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Air passenger transport - monthly statistics

From Statistics Explained

Data from January 2014. Most recent data: Further Eurostat information, Main tables and Database.

This article describes the recent monthly development of passenger transport by air in the European Union (EU), showing how air transport has recovered from the impact of the economic crisis.

A distinction is made between national (domestic), intra- and extra-EU transport, and the article also looks at the importance of airports.

Figure 1: Share of and change in EU-28 monthly passengers carried for 2012 and the first quarter of 2013*
* For more details about the data presented, please see the notes in the 'Data sources and availability' section
Source: Eurostat (avia_paoc)
Figure 2: Change in EU-28 monthly passengers carried for 2012 and the first quarter of 2013 (compared to the same month of the previous year)*
* For more details about the data presented, please see the notes in the 'Data sources and availability' section
Source: Eurostat (avia_paoc)
Table 1: Thousand passengers carried per country: monthly data for 2012 and the first quarter of 2013
Source: Eurostat (avia_paoc)
Table 2: Thousand passengers handled in top airports: monthly data for 2012 and the first quarter of 2013
Source: Eurostat (avia_paoa)

Main statistical findings

Development of air passenger transport at EU level

The decrease observed in 2008 for passenger transport by air was followed by signs of recovery from the end of 2009 onwards. In the course of 2012, the upward trend in passenger transport by air was confirmed: at EU-28 level, 2012 showed an increase of 0.7 % compared to 2011, but a decrease of 1.3% was recorded for the first quarter of 2013 compared to the same quarter of 2012.

In the first quarter of 2013, international extra-EU transport represented 40 % of all passengers carried at EU-28 level, followed by intra-EU transport (39 %) and national transport (21 %).

Eight months of 2012 displayed an increase on the previous year (ranging from +0.4 % in July to +2.4 % in February). The highest drop was recorded in December, with a decrease of 2.0 % between 2011 and 2012. Passenger transport remained stable in May and November 2012. During the first quarter of 2013, significant year-on-year decreases were recorded in January and February (-2.8 % and -2.3 % respectively).

Air passenger transport at country level

Analysing passenger transport at country level generally confirms the slight upward trend observed in 2012 at EU-28 level, although transport development varies significantly depending on the country considered. Altogether 19 Member States and all extra-EU reporting countries showed an increase in passenger volumes in 2012 compared to 2011. Particularly remarkable is the growth observed in two Baltic countries, namely Lithuania (+18 %) and Estonia (+15 %). At the other end of the scale, notable decreases were observed in passenger transport for Slovenia and Slovakia (-14 % between 2011 and 2012 for both countries). To a lesser extent, a decline of 7 % was recorded between 2011 and 2012 in the Czech Republic and Latvia (highlighting, for the latter, the existing contrast with the two other Baltic countries previously mentioned). The year-on-year development observed at country level for the first quarter of 2013 is very dependent on the country considered, ranging from -21 % in Slovakia to +11 % in Luxembourg.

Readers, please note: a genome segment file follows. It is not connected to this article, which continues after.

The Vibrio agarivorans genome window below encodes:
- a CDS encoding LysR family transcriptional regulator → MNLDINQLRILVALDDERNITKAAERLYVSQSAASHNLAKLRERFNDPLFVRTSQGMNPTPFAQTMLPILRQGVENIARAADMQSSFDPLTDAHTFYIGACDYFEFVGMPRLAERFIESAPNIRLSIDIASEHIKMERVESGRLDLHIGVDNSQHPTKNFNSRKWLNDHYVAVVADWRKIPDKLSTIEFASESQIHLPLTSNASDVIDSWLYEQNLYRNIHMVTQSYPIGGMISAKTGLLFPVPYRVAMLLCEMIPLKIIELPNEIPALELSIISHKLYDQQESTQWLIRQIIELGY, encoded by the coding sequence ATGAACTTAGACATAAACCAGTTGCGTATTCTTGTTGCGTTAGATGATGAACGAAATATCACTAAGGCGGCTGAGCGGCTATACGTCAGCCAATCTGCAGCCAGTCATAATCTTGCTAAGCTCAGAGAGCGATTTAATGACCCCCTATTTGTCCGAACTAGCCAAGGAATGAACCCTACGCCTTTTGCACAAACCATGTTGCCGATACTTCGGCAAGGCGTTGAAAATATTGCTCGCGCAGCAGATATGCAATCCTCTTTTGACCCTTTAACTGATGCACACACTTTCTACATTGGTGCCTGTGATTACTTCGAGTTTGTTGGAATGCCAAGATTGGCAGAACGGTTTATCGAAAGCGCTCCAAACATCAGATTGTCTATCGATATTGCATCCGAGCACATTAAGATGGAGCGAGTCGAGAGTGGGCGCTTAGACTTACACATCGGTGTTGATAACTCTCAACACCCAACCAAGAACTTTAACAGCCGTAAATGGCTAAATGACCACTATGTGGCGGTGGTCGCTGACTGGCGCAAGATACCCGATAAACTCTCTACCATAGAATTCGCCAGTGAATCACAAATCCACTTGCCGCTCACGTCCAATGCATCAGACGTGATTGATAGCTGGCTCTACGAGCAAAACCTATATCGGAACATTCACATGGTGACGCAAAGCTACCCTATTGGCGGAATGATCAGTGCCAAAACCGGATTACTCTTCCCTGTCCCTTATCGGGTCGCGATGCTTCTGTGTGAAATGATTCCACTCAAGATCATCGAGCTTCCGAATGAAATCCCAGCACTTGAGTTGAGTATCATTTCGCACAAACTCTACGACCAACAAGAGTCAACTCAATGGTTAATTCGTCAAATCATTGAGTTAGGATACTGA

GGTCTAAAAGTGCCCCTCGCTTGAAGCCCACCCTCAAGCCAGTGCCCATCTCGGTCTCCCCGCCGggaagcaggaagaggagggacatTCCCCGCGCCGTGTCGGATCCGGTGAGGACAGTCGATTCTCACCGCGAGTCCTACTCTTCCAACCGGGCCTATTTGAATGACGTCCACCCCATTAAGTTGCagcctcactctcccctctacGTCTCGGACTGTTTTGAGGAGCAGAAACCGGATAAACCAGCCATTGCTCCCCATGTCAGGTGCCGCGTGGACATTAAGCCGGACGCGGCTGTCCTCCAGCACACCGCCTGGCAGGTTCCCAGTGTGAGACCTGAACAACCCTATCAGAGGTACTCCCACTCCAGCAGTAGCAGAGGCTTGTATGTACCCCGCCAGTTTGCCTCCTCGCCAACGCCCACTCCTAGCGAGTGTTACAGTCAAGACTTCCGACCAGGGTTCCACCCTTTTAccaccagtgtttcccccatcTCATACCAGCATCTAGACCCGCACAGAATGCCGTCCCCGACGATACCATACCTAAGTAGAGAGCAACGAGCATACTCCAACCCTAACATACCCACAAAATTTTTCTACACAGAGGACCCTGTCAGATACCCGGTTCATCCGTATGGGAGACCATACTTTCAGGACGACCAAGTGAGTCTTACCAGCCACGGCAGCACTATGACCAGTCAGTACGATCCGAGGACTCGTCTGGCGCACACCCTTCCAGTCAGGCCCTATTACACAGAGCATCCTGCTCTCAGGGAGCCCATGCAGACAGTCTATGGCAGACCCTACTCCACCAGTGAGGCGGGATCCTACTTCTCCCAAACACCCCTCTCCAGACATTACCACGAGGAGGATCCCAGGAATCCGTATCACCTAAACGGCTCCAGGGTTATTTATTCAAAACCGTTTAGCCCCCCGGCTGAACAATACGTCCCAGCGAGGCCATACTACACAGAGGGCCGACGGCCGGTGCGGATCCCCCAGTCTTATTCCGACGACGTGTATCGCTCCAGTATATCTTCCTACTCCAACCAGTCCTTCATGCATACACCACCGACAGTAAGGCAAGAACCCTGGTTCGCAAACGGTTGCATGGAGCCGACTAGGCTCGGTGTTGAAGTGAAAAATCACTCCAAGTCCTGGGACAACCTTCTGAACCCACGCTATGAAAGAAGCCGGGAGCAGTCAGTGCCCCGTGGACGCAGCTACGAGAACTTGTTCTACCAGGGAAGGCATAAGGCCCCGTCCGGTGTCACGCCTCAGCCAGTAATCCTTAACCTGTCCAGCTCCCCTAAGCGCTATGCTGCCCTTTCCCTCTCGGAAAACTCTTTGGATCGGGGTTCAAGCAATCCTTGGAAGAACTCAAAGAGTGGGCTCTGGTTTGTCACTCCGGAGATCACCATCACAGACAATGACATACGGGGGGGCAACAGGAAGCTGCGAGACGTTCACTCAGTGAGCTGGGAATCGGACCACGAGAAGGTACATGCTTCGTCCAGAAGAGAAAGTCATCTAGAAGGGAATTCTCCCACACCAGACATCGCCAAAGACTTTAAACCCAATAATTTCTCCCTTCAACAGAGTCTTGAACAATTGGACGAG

Outside the EU-28, the level of the growth differs across countries: on the one hand, the highest year-on-year increase was registered in Iceland and Turkey in 2012 (both recording a rise of 11 %) while, on the other hand, the lowest growth was observed in Switzerland (+4 %). An impressive 27% rise has been observed in Iceland between the first quarter of 2012 and the corresponding quarter of 2013.

Air passenger transport at airport level

Within the top 30 airports in terms of passenger transport, growths between the first quarter of 2012 and the corresponding quarter of 2013 are more uniform compared to the disparate rates of change observed at country level. One third of the top 30 airports showed an increase over this period. Berlin/Tegel registered the highest rise among the largest airports (+6 %), closely followed by Nice/Côte d’Azur (+5 %). This contrasts with Madrid/Barajas airport, where passenger transport decreased by 14 % in the first quarter of 2013 compared to 2012.

Data sources and availability

Definition of 'passengers carried'

All passengers on a particular flight counted once only and not repeatedly on each individual stage of that flight. This excludes direct transit passengers.

Exclusion of double counting

The national transport (included in total transport at country level) and intra-EU transport aggregates (included in total transport at EU level) have been calculated so as to exclude double counting by taking into account only departure declarations.

Context

The content of this statistical article is based on data collected within the framework of the EU air transport statistics Regulation (EC) No 437/2003 on statistical returns in respect of the carriage of passengers, freight and mail by air.

The basic legal act was amended by:

See also

Further Eurostat information

Publications

Main tables

Air transport (t_avia)
Air transport of passengers (ttr00012)
Air transport of goods (ttr00011)

Database

Air transport (avia)
Air transport measurement - passengers (avia_pa)
Air transport measurement - freight and mail (avia_go)  

Dedicated section

Methodology / Metadata

Other information

External links

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